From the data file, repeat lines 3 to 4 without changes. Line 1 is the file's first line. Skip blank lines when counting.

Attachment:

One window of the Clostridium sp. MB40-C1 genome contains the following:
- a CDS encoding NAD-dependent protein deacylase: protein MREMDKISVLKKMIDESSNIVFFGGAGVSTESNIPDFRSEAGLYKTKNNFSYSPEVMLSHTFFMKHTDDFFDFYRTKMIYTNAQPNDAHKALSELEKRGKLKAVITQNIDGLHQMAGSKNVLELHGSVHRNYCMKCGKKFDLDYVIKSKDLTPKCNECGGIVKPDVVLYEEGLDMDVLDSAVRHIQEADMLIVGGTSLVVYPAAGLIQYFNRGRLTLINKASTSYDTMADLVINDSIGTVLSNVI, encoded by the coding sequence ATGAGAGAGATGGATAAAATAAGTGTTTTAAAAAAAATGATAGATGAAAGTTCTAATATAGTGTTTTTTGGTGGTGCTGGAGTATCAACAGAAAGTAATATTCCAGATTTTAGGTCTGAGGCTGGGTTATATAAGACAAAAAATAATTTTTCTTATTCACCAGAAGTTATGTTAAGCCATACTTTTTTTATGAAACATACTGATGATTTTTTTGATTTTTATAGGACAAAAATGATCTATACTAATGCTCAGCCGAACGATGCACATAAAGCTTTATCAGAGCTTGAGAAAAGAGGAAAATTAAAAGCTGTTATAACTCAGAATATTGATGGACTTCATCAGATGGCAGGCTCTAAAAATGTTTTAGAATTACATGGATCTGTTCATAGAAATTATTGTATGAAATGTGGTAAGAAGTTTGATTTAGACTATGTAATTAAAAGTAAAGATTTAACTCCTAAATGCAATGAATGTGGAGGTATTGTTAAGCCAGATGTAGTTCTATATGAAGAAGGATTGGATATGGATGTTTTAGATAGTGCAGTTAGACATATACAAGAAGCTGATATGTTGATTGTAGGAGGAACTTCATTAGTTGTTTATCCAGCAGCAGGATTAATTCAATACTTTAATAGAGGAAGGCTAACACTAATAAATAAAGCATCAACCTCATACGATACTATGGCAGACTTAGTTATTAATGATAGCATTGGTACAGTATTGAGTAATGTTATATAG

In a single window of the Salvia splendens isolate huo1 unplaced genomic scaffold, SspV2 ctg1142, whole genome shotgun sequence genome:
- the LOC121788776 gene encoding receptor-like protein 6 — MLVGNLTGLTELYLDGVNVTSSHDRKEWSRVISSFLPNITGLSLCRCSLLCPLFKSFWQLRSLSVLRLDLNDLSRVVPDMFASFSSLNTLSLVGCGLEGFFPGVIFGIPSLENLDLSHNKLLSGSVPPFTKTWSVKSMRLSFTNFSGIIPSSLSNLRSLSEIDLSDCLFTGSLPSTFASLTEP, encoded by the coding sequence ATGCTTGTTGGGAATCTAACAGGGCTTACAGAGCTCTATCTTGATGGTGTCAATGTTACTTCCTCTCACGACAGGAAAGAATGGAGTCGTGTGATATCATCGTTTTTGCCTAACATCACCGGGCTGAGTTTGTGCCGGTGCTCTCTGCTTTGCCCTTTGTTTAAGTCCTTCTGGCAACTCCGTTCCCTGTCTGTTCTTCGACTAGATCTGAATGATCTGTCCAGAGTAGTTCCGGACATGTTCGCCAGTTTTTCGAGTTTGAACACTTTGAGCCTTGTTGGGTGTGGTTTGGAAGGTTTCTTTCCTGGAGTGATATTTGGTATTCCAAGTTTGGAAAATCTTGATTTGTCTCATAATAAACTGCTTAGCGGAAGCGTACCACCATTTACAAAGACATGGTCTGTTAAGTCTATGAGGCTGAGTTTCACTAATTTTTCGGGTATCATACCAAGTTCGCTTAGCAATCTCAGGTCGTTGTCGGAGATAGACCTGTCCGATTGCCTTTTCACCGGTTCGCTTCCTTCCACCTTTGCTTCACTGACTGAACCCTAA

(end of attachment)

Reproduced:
In a single window of the Salvia splendens isolate huo1 unplaced genomic scaffold, SspV2 ctg1142, whole genome shotgun sequence genome:
- the LOC121788776 gene encoding receptor-like protein 6 — MLVGNLTGLTELYLDGVNVTSSHDRKEWSRVISSFLPNITGLSLCRCSLLCPLFKSFWQLRSLSVLRLDLNDLSRVVPDMFASFSSLNTLSLVGCGLEGFFPGVIFGIPSLENLDLSHNKLLSGSVPPFTKTWSVKSMRLSFTNFSGIIPSSLSNLRSLSEIDLSDCLFTGSLPSTFASLTEP, encoded by the coding sequence ATGCTTGTTGGGAATCTAACAGGGCTTACAGAGCTCTATCTTGATGGTGTCAATGTTACTTCCTCTCACGACAGGAAAGAATGGAGTCGTGTGATATCATCGTTTTTGCCTAACATCACCGGGCTGAGTTTGTGCCGGTGCTCTCTGCTTTGCCCTTTGTTTAAGTCCTTCTGGCAACTCCGTTCCCTGTCTGTTCTTCGACTAGATCTGAATGATCTGTCCAGAGTAGTTCCGGACATGTTCGCCAGTTTTTCGAGTTTGAACACTTTGAGCCTTGTTGGGTGTGGTTTGGAAGGTTTCTTTCCTGGAGTGATATTTGGTATTCCAAGTTTGGAAAATCTTGATTTGTCTCATAATAAACTGCTTAGCGGAAGCGTACCACCATTTACAAAGACATGGTCTGTTAAGTCTATGAGGCTGAGTTTCACTAATTTTTCGGGTATCATACCAAGTTCGCTTAGCAATCTCAGGTCGTTGTCGGAGATAGACCTGTCCGATTGCCTTTTCACCGGTTCGCTTCCTTCCACCTTTGCTTCACTGACTGAACCCTAA